Lithuania’s PM to urge Scandinavian banks to lend more actively to Lithuanians
The marginal politician Ozolas on a radio interview claimed that at the end of December the Swedish banks have transferred some 2 bln Litas (1 EURO – 3,45LTL) back to Sweden. There are other rumours about the Swedish capital’s return to Sweden also. However, the Chairman of the Central Bank of Lithuania Mr Sarkinas is trying to do his best to calm down the situation. The Government is also doing its share.
As the BNS reports the Lithuanian Prime Minister Andrius Kubilius said on Feb 10 that he would call on Scandinavian banks, which control 85 percent of Lithuanian commercial banks’ capital, to be more active in providing loans to the country’s businesses and private individuals.
“I will call on those Scandinavian banks to be more active in lending money to Lithuanian businesses and people. Now we can see certain crediting restrictions, which are perhaps too strict. Even a well performing business with export markets and well-developed production capacities experiences big problems in borrowing money from banks to finance its operations,” Kubilius said in an interview with Lithuanian Radio.
The BNS reported also that the prime minister said that the government was also planning economic stimulus measures. “This plan is highly ambitious: to raise up to 4 billion litas (EUR 1.16 b) in additional money and allocate around half of that money for business crediting. Borrowing possibilities both for the state and to businesses were much better if the Lithuanian state finance system had clear stability prospects,” he said.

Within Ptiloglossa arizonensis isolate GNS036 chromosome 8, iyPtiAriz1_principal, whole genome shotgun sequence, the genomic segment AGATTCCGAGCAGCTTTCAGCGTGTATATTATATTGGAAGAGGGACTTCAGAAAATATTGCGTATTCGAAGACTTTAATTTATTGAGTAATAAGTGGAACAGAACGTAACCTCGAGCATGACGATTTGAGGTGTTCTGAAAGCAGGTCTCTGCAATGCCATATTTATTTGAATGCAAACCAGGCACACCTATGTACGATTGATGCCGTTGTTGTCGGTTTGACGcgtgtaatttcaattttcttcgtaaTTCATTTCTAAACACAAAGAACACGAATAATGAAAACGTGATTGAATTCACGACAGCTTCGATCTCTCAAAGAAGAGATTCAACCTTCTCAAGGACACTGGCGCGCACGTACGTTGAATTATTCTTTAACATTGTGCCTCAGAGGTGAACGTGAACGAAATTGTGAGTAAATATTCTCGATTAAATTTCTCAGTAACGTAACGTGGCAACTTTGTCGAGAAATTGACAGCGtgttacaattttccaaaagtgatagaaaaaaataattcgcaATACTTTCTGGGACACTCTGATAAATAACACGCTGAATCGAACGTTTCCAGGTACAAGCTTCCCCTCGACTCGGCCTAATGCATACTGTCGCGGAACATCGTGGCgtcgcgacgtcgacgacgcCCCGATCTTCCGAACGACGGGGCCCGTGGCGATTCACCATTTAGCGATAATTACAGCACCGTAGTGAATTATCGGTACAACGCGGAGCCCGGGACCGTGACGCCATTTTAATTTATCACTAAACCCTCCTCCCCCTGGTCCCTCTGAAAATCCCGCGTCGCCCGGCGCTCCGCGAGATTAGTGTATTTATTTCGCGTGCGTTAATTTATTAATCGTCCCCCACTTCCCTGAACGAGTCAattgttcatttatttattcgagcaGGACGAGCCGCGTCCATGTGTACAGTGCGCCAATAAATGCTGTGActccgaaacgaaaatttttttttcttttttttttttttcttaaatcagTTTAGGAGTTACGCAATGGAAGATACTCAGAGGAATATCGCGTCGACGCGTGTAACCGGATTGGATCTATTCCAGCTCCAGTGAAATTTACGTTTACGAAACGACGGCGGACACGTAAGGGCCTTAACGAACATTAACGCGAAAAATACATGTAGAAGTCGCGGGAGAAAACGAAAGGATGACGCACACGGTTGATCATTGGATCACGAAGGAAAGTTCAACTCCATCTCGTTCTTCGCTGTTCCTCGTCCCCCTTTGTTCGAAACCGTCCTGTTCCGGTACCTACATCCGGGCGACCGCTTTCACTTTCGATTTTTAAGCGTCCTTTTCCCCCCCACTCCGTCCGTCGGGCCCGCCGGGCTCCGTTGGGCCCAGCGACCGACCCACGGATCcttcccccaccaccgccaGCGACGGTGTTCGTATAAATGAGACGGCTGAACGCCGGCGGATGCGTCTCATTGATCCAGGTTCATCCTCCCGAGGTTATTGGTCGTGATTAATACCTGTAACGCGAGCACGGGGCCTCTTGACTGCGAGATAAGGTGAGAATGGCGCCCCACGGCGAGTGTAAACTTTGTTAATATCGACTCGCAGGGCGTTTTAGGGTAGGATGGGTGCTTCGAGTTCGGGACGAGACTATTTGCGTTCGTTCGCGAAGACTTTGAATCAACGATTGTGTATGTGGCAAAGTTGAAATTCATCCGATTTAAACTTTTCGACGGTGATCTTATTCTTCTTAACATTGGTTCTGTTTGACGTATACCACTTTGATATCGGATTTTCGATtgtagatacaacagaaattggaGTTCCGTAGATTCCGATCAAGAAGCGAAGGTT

Kubilius next week is leaving for Sweden to meet with the heads of the Swedish government and financial institutions. He plans to invite Scandinavian banks to contribute to a stabilization fund that is being set up in Lithuania.
At the same time the daily Lietuvos Rytas informed on Feb 9 that Lithuania’s government, which would not disclose its borrowing terms to the public, borrowed from foreign banks in euros at the interest of almost 10 percent in December and January.
The same paper stated that late in December, the government raised 75 million euros via the offering of 13-year government securities, which were all acquired by France’s Natixis. The bonds were sold 10 percent below their face value at the floating rate of almost 10 percent.
A couple of weeks ago the government raised 142 million euros through the placement of another issue of government securities at the interest of 9.95 percent, i.e. about 1 point more compared with the current interest on Lithuania’s Eurobonds maturing in 2016.
According to the same paper the Credit Suisse International acquired that issue. The bonds will be redeemed starting from the end of 2011 till December 2015.